Kia’i, a word in ʻŌlelo Hawaiʻi (Hawaiian language) that translates to guardian or protector, is a major theme of KEEPER OF THE BAY, an environmental documentary that recently had its Hawai‘i premiere at the 43rd Hawai‘i Interational Film Festival (HIFF43). In a world where development and industrialization have often encroached upon the delicate balance of our natural ecosystems, the need to protect our environment has never been more apparent. In KEEPER OF THE BAY Cindi Punihaole, a guardian of Hawai’i’s pristine landscapes, brings to light a compelling narrative that reminds us of the importance of living in harmony with nature and passing those values down to generations to come. After decades of service to the Island of Hawai’i, she has earned the title of Keeper or Kia’i of Kahalu’u Bay. 

What is remembered by Cindi as a large pool that she used to jump and play in as a child is now one of the most shallow water assemblages of coral and home to some of the rarest species in West Hawai’i. It sits in the south Kona district at the base of an ancient ahupua’a (watershed system). Residents and visitors alike visit the bay to snorkel, and such activities combined with chemical sunscreens have done extension damage to the reef’s health. 

Although coral is typically colorful, many reefs have undergone significant levels of bleaching due to thermal stress and pollutants in the water. An estimated 30-50% of the Kona Coastline was wiped out in a matter of a year due to the widespread coral bleaching event in 2015. Like true Kahu (aids), Cindi’s team spends several days a week collecting samples and analyzing the water to mitigate the environmental dangers like in Kahalu’u Bay. If it were not for the curiosity of people like Cindi and her time, we would not have answers to questions like “What is happening to the coral reef?” “Why are they dying?” and “How can we save them?”

Do you ever wonder how you can become a Kia’i in your community? A good place to start is in contemplation of how your present actions will impact 7 generations into the future. The Kohala Center in Waimea, HI is combatting environmental gentrification with ancestral knowledge and community stewardship. Another way Cindi gives back to the land is by educating the people in her community, young and old. One of the initiatives she was a proponent of was the ban on sunscreen products containing, Oxybenzone, an intoxicant of marine life.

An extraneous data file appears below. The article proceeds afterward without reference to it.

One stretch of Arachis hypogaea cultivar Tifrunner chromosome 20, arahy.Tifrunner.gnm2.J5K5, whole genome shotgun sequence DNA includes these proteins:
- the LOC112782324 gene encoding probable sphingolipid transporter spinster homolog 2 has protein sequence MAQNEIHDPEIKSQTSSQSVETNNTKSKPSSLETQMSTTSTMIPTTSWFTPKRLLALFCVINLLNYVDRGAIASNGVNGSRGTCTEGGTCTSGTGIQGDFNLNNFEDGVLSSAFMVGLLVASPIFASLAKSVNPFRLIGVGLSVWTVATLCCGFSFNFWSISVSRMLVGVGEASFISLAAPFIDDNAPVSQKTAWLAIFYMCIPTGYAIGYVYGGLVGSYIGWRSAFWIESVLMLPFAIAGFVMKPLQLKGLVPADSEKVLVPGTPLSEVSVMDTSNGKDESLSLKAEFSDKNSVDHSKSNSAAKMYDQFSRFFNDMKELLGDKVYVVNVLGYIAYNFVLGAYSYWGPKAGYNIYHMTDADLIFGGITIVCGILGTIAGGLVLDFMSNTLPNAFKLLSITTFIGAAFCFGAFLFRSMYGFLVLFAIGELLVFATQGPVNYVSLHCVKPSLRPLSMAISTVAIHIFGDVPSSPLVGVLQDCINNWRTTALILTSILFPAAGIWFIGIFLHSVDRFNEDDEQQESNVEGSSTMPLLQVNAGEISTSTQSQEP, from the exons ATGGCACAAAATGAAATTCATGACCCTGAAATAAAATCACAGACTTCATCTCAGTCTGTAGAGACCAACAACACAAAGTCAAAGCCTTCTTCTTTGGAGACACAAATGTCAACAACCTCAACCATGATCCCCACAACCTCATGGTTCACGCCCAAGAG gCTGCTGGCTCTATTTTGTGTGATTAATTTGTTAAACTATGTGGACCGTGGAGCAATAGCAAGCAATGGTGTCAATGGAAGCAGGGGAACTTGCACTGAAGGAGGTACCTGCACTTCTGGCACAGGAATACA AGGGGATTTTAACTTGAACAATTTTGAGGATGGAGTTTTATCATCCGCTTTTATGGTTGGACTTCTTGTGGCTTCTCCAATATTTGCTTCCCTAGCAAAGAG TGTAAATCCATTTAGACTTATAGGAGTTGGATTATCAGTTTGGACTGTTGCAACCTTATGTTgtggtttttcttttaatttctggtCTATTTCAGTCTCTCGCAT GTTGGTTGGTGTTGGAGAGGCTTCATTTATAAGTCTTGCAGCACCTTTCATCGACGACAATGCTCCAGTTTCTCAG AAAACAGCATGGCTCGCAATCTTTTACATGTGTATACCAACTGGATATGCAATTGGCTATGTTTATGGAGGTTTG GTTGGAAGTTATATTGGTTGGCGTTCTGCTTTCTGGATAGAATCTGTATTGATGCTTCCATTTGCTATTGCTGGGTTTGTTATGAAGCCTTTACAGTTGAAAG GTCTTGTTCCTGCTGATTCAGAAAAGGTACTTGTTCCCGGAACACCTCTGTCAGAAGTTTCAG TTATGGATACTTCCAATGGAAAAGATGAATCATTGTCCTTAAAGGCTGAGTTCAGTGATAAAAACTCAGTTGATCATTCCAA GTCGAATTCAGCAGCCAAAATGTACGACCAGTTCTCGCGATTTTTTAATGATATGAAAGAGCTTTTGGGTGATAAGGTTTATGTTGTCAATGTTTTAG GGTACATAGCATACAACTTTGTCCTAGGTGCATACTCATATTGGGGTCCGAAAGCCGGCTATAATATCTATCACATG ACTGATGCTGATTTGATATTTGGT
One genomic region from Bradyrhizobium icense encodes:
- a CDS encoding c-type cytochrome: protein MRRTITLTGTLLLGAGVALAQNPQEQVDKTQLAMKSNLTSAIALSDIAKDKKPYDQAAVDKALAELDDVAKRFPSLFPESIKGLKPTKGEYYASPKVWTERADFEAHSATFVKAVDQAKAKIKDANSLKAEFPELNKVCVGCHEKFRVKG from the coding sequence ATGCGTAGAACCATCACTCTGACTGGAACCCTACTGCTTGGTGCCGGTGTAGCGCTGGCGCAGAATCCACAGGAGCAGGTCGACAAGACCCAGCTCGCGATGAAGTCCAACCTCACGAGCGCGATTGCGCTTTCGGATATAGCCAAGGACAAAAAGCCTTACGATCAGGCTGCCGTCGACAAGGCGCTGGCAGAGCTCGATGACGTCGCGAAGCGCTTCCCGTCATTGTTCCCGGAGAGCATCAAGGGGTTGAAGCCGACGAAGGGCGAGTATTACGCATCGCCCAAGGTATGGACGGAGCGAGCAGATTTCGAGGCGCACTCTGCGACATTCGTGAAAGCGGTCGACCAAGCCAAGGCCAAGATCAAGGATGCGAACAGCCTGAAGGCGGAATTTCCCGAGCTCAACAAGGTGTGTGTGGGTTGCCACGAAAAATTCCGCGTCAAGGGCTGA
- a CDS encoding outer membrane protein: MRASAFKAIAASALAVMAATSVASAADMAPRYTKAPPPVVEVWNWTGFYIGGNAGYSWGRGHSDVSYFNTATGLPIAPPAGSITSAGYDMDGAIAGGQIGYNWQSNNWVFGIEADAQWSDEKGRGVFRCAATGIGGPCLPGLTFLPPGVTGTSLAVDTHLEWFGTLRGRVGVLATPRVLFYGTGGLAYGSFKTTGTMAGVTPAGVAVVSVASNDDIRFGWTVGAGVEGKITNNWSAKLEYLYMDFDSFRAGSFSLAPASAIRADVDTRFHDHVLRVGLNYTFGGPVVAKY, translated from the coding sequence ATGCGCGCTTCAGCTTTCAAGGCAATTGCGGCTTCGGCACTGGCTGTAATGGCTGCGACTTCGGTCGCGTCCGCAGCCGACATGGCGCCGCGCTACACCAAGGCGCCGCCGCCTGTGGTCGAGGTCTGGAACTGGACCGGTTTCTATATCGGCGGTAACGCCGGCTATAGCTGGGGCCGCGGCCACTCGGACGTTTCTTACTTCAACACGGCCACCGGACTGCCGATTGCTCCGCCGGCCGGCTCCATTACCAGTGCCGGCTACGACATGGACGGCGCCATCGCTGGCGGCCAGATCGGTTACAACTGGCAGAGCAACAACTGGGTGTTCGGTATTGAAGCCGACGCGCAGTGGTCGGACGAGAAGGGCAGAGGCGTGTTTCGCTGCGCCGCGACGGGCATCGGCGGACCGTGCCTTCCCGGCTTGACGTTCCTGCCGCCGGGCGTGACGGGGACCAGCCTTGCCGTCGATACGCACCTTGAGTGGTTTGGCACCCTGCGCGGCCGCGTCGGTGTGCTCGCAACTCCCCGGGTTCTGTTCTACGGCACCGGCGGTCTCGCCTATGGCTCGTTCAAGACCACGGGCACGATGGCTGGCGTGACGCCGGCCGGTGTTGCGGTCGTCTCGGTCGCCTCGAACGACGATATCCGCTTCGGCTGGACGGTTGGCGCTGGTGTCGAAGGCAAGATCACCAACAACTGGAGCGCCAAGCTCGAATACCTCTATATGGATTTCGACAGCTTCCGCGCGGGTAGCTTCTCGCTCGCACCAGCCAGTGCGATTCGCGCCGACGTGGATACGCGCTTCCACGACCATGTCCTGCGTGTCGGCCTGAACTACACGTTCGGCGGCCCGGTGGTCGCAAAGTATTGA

In the profound journey through KEEPER OF THE BAY, Cindi Punihaole’s unwavering dedication emerges as a beacon of hope in the face of environmental challenges. As the Kia’i of Kahalu’u Bay, she not only safeguards Hawai’i’s pristine landscapes but also instills a profound understanding of our interconnectedness with the Earth and Hawaiian cultural practices. The challenges faced by the bay serve as a microcosm of global environmental concerns, emphasizing the critical need for individuals to become stewards of their communities. In the spirit of Cindi’s wisdom, the call to action resonates beyond the screen:

 “Love your land like you love your sweetheart, and it will always take care of you.” ~ Robert Kaiwa Punihaole Sr.

This simple yet profound advice encapsulates the essence of the documentary, urging us to cherish and protect our planet with the same passion and commitment we reserve for our loved ones. As viewers, we are left with a resonating call to emulate the Kia’i spirit and foster a legacy of sustainable practices and environmental guardianship for generations to come.

Olivia Trice (She/Her) is a multi-hyphenate producer and force to be reckoned with. She is a graduate of Hawaii Pacific University with a BFA in Multimedia Cinematic Production & Screenwriting. With 5 years of TV/Film production experience under her belt, Olivia is credited for her work on GODZILLA VS. KONG, HAWAII FIVE-O, MAGNUM P.I., and AMERICAN IDOL. As a former ambassador of the Community & Teen’s department at Instagram, she has also spent much of her development online translating those connections into real-life impacts and business collaborations. While her artistic expression has evolved to span multi-forms of digital media, Olivia’s passions remain photography, experimental filmmaking, and storytelling through aerial dance/improvisation. As of this year, Olivia is a Wahine in Film Lab Fellow with Hawaiʻi Women in Filmmaking.

The HIFF ONLINE CREATIVES & CRITICS IMMERSIVE (HOCCI) program supports sustainable film criticism in Hawai‘i through mentorship and paid career opportunities. The mission of HOCCI is to broaden diversity in film criticism across the Pacific region and use influencer branding strategies to spark career opportunities in Hawai’i, not be hampered by oceans, state borders and distance, because geography is no longer a barrier. The 2023 HOCCI is supported by Critical Minded, a grant-making and learning initiative that supports cultural critics of color in the United States.

Follow Us

HIFF © 2021 All Rights Reserved